Until then, many patients are getting by on grit and determination. In speaking recently with several of them, two common threads emerged: an initial unwillingness to believe or reveal the diagnosis, followed by acceptance and a determination to pursue whatever it takes to remain as healthy and functional as possible.

In addition to taking medication designed to replace the brain chemical, dopamine, that is diminished in this neurological disease, each person I spoke with is dedicated to regular, often vigorous physical activity that can minimize the disabilities caused by Parkinson’s.

One, David Wolf, 51, of Buffalo, has even taken up fencing, saying (in jest, I hope), “There’s nothing like running someone through with a sword to make your day.” Another, Rena Bulkin, 68, of Manhattan, goes to a gym several times a week to do aerobics, stretching and range-of-motion and balance exercises. “If I don’t work out, my symptoms are much worse,” she said.

Dr. Jaffe dances the tango and whacks a heavy punching bag to reduce her symptoms and enhance function. “The punching bag helps my arms and relieves my frustrations,” she said. “It feels so good to hit the thing.”

She also rides an exercise bike at low resistance and high speed — 80 to 90 revolutions a minute — an activity that was shown in studies at the Cleveland Clinic to significantly reduce arm tremor.

The Parkinson’s patients also emphasized the importance of having a physician who is both expert in the disease and willing to work with patients to find treatments that produce the most benefits with the fewest side effects.

Theirs is a lesson worth learning by the growing numbers of people with Parkinson’s and their caregivers. The sooner one comes to terms with the diagnosis and starts treatment, the less rapidly the disease is likely to worsen.

More Than a Movement Disorder

Parkinson’s disease is a slowly progressive neurodegenerative condition involving a significant loss of dopamine, a neurotransmitter produced in a section of the brain called the substantia nigra that helps to control movement and emotional responses.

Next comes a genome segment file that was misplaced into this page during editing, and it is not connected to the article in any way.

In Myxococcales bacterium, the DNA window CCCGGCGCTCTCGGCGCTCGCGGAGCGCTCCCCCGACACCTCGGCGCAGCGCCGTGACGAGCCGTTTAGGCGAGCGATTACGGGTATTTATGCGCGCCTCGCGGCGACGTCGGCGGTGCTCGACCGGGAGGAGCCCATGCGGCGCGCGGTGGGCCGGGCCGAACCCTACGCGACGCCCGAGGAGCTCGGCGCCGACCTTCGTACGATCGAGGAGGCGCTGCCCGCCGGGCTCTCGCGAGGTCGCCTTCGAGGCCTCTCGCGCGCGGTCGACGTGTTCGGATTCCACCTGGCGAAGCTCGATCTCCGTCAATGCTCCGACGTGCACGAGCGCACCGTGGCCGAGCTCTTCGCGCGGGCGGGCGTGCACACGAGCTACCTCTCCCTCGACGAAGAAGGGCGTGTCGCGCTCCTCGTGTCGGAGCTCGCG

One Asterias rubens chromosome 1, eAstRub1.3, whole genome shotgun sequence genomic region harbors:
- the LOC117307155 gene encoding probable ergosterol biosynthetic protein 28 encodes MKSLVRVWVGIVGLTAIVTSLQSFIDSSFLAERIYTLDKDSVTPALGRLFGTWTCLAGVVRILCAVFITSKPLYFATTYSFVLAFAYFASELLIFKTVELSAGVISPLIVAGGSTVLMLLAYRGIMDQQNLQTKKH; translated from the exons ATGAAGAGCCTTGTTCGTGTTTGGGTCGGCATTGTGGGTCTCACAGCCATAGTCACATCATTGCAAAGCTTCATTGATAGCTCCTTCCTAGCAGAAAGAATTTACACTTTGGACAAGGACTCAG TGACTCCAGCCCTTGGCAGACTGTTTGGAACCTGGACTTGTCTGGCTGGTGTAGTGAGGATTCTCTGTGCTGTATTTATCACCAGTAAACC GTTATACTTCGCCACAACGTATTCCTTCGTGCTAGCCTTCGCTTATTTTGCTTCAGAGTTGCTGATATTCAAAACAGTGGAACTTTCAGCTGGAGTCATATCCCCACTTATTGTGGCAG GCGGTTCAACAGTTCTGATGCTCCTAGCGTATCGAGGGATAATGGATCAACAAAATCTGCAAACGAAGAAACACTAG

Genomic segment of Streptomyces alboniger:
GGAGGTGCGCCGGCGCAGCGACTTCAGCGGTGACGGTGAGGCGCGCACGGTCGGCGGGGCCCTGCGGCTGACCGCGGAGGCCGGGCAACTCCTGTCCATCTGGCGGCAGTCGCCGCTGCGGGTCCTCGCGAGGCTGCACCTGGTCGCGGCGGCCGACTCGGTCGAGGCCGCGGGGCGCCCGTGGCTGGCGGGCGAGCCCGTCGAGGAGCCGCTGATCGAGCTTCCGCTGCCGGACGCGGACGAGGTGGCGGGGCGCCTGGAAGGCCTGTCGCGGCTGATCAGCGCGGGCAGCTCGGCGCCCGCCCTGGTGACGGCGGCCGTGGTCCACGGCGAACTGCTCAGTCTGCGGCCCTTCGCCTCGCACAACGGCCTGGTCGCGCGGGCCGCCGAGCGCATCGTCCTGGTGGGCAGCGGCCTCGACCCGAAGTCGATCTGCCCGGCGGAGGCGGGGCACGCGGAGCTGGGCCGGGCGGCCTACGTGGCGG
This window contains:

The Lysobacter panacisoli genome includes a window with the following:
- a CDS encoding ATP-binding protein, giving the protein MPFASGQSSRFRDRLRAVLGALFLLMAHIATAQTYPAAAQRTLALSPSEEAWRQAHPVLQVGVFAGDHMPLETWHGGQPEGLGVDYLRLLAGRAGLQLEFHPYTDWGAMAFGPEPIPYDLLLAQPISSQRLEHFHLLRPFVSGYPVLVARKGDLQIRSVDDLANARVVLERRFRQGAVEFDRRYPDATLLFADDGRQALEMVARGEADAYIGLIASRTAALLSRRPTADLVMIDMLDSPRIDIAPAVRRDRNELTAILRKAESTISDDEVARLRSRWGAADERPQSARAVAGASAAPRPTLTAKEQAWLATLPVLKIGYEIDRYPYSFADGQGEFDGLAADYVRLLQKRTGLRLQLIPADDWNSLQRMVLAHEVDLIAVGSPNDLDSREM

While manifestations of the disease can vary widely from person to person, the most common physical symptoms include tremor, or shakiness or trembling in the hands, arms, legs, jaw and face; rigidity of the muscles; slowness of movement or difficulty starting to move; and problems with balance and coordination.

Other symptoms may include fatigue, depression, anxiety, irritability, restlessness, tingling, memory problems, slowed thinking, changes in body temperature, sweating and constipation.

Although the disease usually does not produce recognizable symptoms until the seventh decade or beyond, it sometimes affects much younger people like Dr. Jaffe, Mr. Wolf and the actor Michael J. Fox, 50. Although Dr. Jaffe said she can no longer play the piano — “My left hand can’t keep up with my right hand, and I wasn’t very good in the first place” — she was able to knit a number of cotton wraps that were sold to raise money for the Michael J. Fox Foundation for Parkinson’s Research.

The foundation, in partnership with industry, is sponsoring an international study of biological markers that can help monitor progression of the disease. Results of the study, called the Parkinson’s Progression Markers Initiative, are expected to facilitate the testing of new drugs that may slow or stop the disease in its tracks.